WESTFIELD - More tolls could mean more trucks.
That was part of the reason Village of Westfield Mayor David Carr gave in asking the Board of Trustees to approve a motion opposing the proposed toll increases on the New York State Thruway during a recent board meeting.
The reason the mayor made the motion, which was not on the agenda, was because he is concerned the 35 to 45 percent toll increase on heavy vehicles proposed by the Thruway Authority will encourage truckers to find alternatives to Interstate 90.
"My fear is if those trucks start coming off on Route 5 and 20, we're gonna have an unpleasant situation here," Carr said.
The mayor has written letters or sent emails in opposition to the increase to the Gov. Andrew Cuomo's office as well as state legislators and local legislators. Carr said he does not see a need for the increased rate.
"The Thruway Authority owns the Erie Canal and I think that is sucking the money right out of the Thruway," Carr said.
"Toll hikes is just going to increase trucking cost, is just going to increase food which is going to increase everything," Trustee Chris Jaynes said.
The motion for the board to oppose any tool hikes in the near future was passed unanimously.
Code Enforcement Offi-cer and Building Inspector Jim Pacanowski reported to the board the Depart-ment of Environmental Conservation has changed its rules on outdoor wood burners, and although rules are supposed to be enforced by the DEC, the organization wants towns and villages to put these new rules into their local zoning laws.
Mayor Carr was not in favor of such an addition, and neither was Pacanow-ski, who added he knows of only one location in the village which could accommodate the 100 foot from any property line rule anyway.
Trustee Rob Cochran asked Pacanowski if he had learned of any new tools as to what can be done with abandoned homes after attending a recent seminar put on by NYCOM regarding Code Enforcement and Other Tools to Deal with Vacant, Neglected and Abandoned Properties along with Carr and Village Clerk Vince Luce. Pacanowski responded there are not many options other than using the property maintenance code and zoning codes to charge them and take property owners to court.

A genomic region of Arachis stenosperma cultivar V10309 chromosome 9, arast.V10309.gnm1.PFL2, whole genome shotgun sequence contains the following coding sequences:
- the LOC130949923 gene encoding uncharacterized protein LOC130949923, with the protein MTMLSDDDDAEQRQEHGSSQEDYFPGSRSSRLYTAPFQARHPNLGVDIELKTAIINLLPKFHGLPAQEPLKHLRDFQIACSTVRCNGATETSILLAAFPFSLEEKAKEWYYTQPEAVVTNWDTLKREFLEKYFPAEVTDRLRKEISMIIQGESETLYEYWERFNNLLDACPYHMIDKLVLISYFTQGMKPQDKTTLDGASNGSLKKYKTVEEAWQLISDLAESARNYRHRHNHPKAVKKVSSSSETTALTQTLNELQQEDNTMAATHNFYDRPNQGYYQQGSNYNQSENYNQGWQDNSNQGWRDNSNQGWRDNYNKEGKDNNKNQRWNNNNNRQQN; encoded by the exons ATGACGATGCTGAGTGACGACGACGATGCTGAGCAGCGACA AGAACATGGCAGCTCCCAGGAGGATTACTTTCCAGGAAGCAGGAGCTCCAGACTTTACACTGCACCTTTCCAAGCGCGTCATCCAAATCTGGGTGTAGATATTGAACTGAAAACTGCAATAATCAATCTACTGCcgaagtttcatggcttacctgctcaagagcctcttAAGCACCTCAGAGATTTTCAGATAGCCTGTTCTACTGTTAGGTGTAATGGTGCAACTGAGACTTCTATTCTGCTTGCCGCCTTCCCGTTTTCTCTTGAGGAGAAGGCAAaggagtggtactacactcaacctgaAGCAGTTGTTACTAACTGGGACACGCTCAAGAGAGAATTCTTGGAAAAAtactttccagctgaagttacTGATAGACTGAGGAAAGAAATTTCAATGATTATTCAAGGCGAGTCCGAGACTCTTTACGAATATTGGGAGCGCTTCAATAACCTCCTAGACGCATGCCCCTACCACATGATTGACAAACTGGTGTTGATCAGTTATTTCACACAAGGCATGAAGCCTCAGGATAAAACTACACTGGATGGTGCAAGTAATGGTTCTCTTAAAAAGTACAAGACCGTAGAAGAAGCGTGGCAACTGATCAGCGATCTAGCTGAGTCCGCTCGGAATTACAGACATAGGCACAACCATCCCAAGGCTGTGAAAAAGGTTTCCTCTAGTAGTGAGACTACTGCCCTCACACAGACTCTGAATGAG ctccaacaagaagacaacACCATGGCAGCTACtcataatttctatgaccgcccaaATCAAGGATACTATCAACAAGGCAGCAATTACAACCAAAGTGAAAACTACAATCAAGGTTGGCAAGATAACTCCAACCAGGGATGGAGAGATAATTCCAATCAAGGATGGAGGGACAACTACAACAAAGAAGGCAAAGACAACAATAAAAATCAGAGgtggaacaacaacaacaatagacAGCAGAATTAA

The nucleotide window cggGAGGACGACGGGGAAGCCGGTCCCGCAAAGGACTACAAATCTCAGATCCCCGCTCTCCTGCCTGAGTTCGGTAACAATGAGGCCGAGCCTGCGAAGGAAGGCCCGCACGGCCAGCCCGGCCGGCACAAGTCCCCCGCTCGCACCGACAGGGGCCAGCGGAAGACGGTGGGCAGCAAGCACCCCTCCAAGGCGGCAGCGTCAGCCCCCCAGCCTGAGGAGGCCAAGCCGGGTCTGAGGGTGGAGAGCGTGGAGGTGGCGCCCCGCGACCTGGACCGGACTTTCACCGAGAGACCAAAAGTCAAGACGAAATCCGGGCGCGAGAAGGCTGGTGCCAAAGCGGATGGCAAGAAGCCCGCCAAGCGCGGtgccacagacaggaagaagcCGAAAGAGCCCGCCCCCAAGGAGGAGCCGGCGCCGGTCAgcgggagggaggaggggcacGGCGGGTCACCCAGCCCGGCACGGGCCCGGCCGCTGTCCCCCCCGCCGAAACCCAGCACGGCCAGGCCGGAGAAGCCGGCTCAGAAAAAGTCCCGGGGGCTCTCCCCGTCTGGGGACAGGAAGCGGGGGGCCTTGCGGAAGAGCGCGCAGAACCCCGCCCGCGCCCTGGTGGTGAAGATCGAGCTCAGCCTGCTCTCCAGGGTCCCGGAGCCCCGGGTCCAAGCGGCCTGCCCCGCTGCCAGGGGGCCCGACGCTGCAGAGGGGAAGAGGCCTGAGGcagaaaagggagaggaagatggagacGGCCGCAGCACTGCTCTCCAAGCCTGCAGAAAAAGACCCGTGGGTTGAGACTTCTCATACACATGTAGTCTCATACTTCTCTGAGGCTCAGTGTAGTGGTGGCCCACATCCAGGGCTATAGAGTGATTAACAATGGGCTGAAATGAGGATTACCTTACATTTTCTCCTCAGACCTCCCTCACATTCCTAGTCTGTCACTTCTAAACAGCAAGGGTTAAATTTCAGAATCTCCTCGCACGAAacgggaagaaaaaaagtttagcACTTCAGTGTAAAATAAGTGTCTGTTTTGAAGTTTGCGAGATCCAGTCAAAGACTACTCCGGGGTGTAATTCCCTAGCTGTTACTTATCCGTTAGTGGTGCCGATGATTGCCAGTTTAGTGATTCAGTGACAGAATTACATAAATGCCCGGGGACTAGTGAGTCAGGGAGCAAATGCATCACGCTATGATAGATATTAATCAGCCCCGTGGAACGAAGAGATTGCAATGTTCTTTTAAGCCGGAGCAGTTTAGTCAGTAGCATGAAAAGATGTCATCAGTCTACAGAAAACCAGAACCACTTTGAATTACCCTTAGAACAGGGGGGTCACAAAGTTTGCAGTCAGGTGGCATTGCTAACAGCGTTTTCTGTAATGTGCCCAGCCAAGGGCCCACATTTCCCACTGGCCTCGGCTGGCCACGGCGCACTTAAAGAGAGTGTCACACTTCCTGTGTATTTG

"It didn't give us any new alternatives on how to do it," Pacanowski said.
"We don't have any money to do these," he said, speaking about the village attempting to take ownership of the properties.
Carr added the issue banks and loan companies not wanting to foreclose and be responsible for the properties. So, they pay the taxes on them meaning there is nothing the village can do.
In other business, the board approved Bill Culligan's appointment to the Department of Public Works Advisory Board and Resolution no. 15-2012 regarding MEUA Delegates. The board also agreed to split the cost for the recent Civil War re-enactment with the town, thus each municipality paid $281 to the Chautauqua County Historical Society.
The board approved purchases of water material for the Department of Public Works and declared the burned electric truck as surplus property as well as giving permission to go out to bid for a replacement truck. Electric Superintendent William Boneberg said he expects the truck to cost around $190,000, but still does not know how much insurance money the village will get from the burned truck.
Finally, the mayor announced two new businesses are getting ready to open on Main Street. One will be Parkview Cafe near the corner of Route 20 and Portage Street while the other is Main Street Salon near Union Street.
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